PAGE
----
• You can give up something that is not as important to you as your writing business. New clothes, eating out, Starbucks coffee, a gym membership... there are plenty of ways to swap one expenditure for another.
  • You can get a pert-time job to fund your business. If you want to invest $5000 over a year, you need to make $104 a week. What can you do? Join a party-plan business and do one party a week? Offer a resume-writing service? Clean houses?
  • Do some gardening; walk dogs; clean cars; wait tables; offer a consulting service in your area of expertise. Depending on your skills and the demand for your services, it might take you a day to make $104 or you might do it in a couple of hours.
  • You can ask for money towards your writing business instead of gifts for your birthday, Mother's Day, Father's Day and Christmas.
  • You can volunteer at a writers' centre in exchange for free attendance (or a reduced fee) at workshops.
  • Join writers' organizations and volunteer to be on the organizing committee for conferences and seminars. This does not always mean a reduced fee, but sometimes does.


3. Re-invest Early Profits for a Faster Business Growth 

Most healthy businesses do this. As you build your skills and start to sell your writing, money will begin to flow in instead of out. It probably won't be much at first - but think about re-investing to *further* develop your skills and expertise.

Here's just one example: I've had several writers contact me, after being to a writers' seminar or conference, to ask about writing an article for the Writing For Success newsletter. They are being smart: parlaying their new-found knowledge into income, by passing on what they've learned to others. You could try this too... and use the payment to buy an e-book on writing, or put it towards a seminar.

What if you write an article but the market doesn't pay? See if you can swap an article for a free subscription to a writers' newsletter or a membership site.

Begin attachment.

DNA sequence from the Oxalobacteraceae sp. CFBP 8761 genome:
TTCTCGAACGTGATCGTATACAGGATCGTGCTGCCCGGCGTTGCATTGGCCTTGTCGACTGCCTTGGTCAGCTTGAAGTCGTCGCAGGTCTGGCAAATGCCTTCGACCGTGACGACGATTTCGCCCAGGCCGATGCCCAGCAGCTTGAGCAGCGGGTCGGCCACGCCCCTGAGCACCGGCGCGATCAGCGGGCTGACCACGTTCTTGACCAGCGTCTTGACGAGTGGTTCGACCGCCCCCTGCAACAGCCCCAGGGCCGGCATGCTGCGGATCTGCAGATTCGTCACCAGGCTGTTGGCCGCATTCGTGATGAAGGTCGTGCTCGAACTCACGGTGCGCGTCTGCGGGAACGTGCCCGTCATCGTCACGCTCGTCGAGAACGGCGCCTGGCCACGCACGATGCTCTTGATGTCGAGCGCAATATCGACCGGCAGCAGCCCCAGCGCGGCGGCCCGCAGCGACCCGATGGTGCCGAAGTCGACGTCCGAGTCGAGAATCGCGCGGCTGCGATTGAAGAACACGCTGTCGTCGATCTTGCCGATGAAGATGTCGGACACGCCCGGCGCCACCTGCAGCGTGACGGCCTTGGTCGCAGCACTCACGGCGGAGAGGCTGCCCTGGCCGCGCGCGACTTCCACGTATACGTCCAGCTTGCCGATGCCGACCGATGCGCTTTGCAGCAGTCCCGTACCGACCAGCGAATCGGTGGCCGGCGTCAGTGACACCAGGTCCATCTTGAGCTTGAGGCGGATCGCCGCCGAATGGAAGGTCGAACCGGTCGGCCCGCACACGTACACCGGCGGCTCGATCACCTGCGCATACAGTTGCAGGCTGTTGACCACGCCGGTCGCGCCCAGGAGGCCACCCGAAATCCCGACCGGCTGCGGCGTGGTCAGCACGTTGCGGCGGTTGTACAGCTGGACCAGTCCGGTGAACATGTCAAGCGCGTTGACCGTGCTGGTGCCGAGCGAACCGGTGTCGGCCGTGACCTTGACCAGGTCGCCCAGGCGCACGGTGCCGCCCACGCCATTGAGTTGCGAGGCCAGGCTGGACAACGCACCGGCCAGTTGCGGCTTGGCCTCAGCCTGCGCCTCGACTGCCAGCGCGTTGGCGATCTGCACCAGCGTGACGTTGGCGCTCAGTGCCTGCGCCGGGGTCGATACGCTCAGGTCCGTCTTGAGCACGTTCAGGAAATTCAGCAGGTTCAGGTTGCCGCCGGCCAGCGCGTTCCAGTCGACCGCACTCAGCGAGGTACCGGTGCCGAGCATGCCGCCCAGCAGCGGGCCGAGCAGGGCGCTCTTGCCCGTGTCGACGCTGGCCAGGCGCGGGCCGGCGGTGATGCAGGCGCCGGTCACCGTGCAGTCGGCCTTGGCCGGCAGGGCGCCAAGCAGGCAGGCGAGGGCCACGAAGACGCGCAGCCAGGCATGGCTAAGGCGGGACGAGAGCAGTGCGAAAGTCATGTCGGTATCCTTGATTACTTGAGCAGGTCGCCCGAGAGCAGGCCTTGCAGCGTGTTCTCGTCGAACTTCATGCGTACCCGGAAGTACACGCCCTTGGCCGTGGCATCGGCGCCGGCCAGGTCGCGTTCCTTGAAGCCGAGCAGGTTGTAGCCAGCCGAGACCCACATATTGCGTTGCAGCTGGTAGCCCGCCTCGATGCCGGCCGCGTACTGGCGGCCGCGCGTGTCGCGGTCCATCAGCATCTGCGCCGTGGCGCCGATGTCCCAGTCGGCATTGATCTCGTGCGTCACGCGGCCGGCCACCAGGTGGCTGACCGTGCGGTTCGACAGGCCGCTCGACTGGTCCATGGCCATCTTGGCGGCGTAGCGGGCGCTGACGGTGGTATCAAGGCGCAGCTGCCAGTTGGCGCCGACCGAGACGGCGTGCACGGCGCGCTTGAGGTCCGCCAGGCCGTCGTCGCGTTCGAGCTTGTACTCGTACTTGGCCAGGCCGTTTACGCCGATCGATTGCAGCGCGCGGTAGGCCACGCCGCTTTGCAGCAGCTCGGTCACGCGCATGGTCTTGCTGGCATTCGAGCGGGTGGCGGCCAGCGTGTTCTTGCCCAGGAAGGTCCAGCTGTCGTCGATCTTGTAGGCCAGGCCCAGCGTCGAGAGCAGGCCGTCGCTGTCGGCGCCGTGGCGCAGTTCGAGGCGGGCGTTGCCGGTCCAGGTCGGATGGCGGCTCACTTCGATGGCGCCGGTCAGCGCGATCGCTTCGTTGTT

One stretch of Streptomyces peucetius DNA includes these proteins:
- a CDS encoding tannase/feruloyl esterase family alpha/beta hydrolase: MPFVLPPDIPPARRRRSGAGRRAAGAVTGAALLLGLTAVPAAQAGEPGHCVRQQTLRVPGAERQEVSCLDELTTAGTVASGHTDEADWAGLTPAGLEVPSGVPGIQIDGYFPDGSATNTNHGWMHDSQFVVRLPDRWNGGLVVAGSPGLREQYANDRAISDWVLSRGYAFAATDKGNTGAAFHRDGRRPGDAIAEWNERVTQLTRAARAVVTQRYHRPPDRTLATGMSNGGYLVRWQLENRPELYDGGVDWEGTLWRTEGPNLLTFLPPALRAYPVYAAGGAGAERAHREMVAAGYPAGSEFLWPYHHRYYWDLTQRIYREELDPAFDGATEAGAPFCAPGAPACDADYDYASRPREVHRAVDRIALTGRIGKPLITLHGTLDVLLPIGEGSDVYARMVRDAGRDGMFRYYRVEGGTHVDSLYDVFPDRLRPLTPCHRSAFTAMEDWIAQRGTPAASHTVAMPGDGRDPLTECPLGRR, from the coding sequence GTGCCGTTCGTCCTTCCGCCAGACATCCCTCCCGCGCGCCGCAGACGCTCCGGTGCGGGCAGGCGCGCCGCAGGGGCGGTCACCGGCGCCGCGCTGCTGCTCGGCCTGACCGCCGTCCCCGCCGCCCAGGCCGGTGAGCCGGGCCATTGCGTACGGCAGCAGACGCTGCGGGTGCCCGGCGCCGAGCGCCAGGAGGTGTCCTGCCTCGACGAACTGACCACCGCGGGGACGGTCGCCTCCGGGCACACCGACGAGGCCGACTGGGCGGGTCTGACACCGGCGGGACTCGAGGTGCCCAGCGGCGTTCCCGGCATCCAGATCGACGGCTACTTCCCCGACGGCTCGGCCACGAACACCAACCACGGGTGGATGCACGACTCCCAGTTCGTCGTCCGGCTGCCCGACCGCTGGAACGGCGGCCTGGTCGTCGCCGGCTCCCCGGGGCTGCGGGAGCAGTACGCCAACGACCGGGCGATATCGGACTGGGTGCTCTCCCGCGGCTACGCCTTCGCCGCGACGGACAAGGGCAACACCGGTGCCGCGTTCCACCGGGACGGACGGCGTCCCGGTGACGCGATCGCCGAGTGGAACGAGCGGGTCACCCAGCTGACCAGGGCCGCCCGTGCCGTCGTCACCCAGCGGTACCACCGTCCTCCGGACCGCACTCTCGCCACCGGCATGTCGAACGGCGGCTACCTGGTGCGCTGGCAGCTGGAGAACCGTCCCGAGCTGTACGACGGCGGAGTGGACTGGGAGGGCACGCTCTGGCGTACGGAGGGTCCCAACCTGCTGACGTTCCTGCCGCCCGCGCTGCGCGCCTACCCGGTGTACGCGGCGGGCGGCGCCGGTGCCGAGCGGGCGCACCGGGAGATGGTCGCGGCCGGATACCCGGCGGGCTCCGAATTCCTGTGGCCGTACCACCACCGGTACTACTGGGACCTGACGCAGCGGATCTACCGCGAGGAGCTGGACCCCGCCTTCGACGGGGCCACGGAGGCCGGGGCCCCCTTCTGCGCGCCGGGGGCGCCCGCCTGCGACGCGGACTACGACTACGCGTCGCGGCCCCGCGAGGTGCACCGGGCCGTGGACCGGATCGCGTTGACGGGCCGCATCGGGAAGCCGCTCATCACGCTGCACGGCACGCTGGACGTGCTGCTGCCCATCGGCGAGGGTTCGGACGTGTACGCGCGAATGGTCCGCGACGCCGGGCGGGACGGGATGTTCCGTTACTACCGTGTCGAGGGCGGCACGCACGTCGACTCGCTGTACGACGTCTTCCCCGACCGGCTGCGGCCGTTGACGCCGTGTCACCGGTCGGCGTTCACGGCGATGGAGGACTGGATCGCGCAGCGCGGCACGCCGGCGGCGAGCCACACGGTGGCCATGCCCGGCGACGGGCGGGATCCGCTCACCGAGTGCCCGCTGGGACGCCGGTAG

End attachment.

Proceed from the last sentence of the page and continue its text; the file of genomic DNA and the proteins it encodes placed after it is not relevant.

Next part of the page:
4. At The End of 12 Months, Assess and Refine Your Business Plan

It makes good business sense to track your income and outgo. At the end of 12 months, assess the following:

  • how much you have invested
  • the return on your investment in (a) dollars, (b) increased knowledge and (c) new relationships and contacts that can help you build your writing business.
  • decide on your next step(s) and how much you will invest in your business during the ensuing 12 months. 

You can, of course, check on your income/outgo/results at the end of 1 month, 3 months, and 6 months as well.

You'll find that a definite plan for investment in your writing business will give you not only a greater sense of control, but a better sense of where your money should be spent for development.

A couple of quick examples:

  • $500 spent on an intensive novel critique (from a reputable critique service or freelance editor) can save you months or even years of time muddling along on your own not knowing where you're going wrong. This can mean a faster sale and a quicker start to your career as a published writer.
  • $1000 spent on a seminar or conference can result in your making just the contact you needed to get your novel in front of the right editor. Don't underestimate the importance of face-to-face contact.


(c) Marg McAlister